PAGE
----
Friday, March 28, 2008

Perils of Patrons Posting Pictures

Mr. Little Stupid approached the circ desk. At first I thought he was going to ask how to spell a word, as usual, but instead he asked if I could show him how to upload pictures to the internet.

"Oh, uh... sure," I said. I followed him back to his computer where he was already logged into his MySpac3 account and had made it as far as the pictures upload section. Naturally, MySpac3 wanted to install ActiveX on our machine, which I knew our security would never allow, but it also offered a less intensive option as a backup, albeit very slowly. Eventually, our overtaxed servers coughed up the new page at which point I showed Mr. Little Stupid how to select pictures from the CD he had brought with him. It's not a difficult process, but I wouldn't have expected anyone to learn it completely on the first try, much less Mr. Little Stupid--a man famous for completely Mementoing on us in the past. It would take at least a couple of tries and that was fine.

What concerned me was what was going to happen when I showed him how to turn the browse listing of his CD contents directory into thumbnails so he could select the one he wanted to upload more easily. As unmodest as Mr. Little Stupid has been about printing out saucy pictures of potential mates found on MySpac3 in the past, I was a little worried what sort of pictures he'd be sending out. It was one of those bomb diffusal situations where you brace for the blast and then clip the red wire. So I braced myself, clicked thumbnail view and up popped lots of very innocently staged outdoor pose pictures of a fully and tastefully-clothed Mr. Little Stupid. Whew!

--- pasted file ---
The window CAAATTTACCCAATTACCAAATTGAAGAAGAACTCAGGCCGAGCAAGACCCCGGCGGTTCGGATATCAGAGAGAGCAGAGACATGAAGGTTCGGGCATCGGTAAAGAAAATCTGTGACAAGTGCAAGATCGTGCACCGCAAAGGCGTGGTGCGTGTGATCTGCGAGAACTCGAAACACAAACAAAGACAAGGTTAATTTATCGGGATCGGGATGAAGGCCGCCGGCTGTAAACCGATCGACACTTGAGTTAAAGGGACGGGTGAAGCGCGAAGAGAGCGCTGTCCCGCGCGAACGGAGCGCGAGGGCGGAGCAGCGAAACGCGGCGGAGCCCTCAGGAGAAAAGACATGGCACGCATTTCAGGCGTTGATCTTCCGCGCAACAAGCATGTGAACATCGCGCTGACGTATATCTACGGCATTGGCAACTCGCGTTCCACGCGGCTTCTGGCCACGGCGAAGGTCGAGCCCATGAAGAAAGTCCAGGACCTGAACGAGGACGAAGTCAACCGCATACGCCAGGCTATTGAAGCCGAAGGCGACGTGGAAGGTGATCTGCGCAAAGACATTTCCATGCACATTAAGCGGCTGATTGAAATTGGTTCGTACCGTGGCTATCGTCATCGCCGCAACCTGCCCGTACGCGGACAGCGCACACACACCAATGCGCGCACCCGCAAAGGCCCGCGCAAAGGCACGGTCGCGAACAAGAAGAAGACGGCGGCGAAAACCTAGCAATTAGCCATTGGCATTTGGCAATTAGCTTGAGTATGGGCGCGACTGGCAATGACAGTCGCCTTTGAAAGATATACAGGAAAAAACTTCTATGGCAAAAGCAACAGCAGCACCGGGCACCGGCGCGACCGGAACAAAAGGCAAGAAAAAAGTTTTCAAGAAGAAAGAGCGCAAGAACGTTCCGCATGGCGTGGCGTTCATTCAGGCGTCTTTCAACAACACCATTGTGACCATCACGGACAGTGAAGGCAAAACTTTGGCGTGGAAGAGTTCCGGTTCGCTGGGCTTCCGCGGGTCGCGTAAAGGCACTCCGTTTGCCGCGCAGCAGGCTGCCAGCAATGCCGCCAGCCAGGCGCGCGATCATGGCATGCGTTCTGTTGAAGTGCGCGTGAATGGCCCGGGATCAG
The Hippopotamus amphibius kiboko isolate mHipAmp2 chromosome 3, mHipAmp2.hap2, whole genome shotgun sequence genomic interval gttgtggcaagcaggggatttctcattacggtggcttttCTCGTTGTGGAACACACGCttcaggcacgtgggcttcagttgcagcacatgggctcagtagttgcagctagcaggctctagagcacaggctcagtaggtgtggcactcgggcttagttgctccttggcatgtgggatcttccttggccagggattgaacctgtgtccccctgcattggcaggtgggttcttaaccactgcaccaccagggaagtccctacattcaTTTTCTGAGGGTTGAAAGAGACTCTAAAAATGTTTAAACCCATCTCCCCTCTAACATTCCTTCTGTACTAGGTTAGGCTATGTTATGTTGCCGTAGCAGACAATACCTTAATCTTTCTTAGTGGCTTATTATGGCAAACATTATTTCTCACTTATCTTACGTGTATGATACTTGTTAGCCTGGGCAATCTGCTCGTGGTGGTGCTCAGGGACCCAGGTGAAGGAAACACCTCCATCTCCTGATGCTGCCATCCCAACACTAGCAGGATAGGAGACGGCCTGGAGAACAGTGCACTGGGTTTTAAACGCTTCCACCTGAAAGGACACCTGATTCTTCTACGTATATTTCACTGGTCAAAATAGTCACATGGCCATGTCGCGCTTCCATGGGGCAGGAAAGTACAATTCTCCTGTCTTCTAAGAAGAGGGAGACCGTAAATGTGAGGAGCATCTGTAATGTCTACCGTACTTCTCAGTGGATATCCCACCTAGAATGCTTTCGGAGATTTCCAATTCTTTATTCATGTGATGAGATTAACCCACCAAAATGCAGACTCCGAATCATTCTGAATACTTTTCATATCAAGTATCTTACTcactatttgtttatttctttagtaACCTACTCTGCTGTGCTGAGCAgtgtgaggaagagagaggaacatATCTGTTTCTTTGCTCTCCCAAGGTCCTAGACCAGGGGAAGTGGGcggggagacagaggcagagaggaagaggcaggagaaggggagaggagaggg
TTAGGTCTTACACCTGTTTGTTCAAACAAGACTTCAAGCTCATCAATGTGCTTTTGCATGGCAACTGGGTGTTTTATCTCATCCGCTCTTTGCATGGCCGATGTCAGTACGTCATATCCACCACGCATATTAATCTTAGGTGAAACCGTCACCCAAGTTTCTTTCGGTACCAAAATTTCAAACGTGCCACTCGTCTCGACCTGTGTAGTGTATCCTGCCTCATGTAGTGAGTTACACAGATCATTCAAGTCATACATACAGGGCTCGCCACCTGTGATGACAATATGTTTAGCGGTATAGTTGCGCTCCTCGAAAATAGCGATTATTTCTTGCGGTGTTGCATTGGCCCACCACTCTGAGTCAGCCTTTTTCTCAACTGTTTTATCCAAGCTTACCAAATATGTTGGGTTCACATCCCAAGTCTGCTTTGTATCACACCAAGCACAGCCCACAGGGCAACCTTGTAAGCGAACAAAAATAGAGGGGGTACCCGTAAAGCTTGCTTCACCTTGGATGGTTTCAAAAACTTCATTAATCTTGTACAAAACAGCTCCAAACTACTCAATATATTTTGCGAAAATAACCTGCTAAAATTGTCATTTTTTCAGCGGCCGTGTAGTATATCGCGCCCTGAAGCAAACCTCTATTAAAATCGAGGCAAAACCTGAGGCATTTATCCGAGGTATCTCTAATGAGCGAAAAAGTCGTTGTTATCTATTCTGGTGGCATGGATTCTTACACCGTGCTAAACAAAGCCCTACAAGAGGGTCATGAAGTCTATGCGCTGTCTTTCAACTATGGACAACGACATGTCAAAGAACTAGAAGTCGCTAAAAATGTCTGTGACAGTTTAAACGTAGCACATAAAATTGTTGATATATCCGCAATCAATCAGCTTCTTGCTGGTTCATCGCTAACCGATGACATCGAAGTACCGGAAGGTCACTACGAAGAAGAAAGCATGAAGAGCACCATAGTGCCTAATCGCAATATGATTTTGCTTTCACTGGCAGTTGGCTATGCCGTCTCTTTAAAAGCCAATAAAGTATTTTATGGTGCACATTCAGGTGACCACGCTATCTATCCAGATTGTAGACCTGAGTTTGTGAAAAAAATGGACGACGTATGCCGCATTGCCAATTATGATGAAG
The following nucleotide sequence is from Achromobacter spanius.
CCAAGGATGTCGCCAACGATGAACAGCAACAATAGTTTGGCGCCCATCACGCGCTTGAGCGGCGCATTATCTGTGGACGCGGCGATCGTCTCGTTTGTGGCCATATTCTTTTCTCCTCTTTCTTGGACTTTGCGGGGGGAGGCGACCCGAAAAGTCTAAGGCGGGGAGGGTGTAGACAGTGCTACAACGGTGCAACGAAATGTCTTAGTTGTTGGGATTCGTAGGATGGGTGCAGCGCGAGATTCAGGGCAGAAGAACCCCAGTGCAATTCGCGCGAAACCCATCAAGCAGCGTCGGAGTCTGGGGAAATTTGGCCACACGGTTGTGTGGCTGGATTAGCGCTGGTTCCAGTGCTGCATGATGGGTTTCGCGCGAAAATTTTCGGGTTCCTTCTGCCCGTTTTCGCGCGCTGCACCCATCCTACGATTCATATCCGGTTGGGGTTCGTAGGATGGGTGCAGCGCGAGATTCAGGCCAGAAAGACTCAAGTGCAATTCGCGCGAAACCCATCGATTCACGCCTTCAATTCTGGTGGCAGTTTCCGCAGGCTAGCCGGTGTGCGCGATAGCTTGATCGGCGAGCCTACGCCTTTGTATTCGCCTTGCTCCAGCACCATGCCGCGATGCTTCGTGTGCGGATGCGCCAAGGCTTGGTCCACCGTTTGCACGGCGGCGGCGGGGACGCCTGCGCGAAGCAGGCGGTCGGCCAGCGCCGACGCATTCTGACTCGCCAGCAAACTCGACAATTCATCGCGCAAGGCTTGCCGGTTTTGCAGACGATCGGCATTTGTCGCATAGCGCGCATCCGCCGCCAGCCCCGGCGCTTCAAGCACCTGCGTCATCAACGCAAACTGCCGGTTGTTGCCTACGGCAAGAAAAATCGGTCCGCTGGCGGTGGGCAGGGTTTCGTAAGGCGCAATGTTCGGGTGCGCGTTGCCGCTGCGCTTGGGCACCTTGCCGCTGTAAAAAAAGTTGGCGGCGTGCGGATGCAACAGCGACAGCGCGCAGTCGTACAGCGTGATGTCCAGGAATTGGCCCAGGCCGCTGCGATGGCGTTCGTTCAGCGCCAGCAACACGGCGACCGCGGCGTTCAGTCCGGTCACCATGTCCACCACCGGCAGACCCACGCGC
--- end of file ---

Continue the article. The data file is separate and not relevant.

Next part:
And, yes, it did take about four tries before he seemed to finally understand the process, a situation not aided by our slow-ass "T1 Line" innanet connection.

The slow internet connection is a major source of contention with both the usual innanet crowd and the staff. We all hate it, but we're kind of shackled with it at the moment. See, the "liberries" of the state have service through an outfit called DubyaVeeNet, which provides net access for a great deal of DubyaVee. The trouble is, they provide SO much access to SO many schools and libraries and sundry other clients that they've taxed their own ability to share the love and the whole thing has become infuriatingly slow to the point that our T1 line is about as fast as dialup. We regularly get complaints that our computers are too slow, at which point we can do nothing but agree with the complainant and suggest to them that they write the governor about it. We've been told by state "liberry" central that they are just as fed up with it as anyone, but that DubyaVeeNet has been given the state contract and only the governor can alter this when it comes time to renew. Until then, we're pretty much stuck on the 1500 baud, Information-Unpaved-Huntin'-trail.

Mostly the complaints come from Gene Gene the Geneal0gy Machine, who can't get his geneal0gy research done fast enough on a good day, let alone the normal very slow days. We've explained the situation to fifty times now, but getting him to listen and follow up on our suggestions has been the problem. For instance, we've repeatedly told him to contact the governor about it since that's what our techs have advised. And after continuing complaints from him and no action, I personally went to Gene and explained the situation YET AGAIN, advising him to write the governor. What did Gene do? Oh, he wrote to the "Liberry" Commissioner to complain, instead. The "L"C then rolled it back down hill to Mrs. A and suggested we tell Gene to write the governor as the "L"C's hands were tied.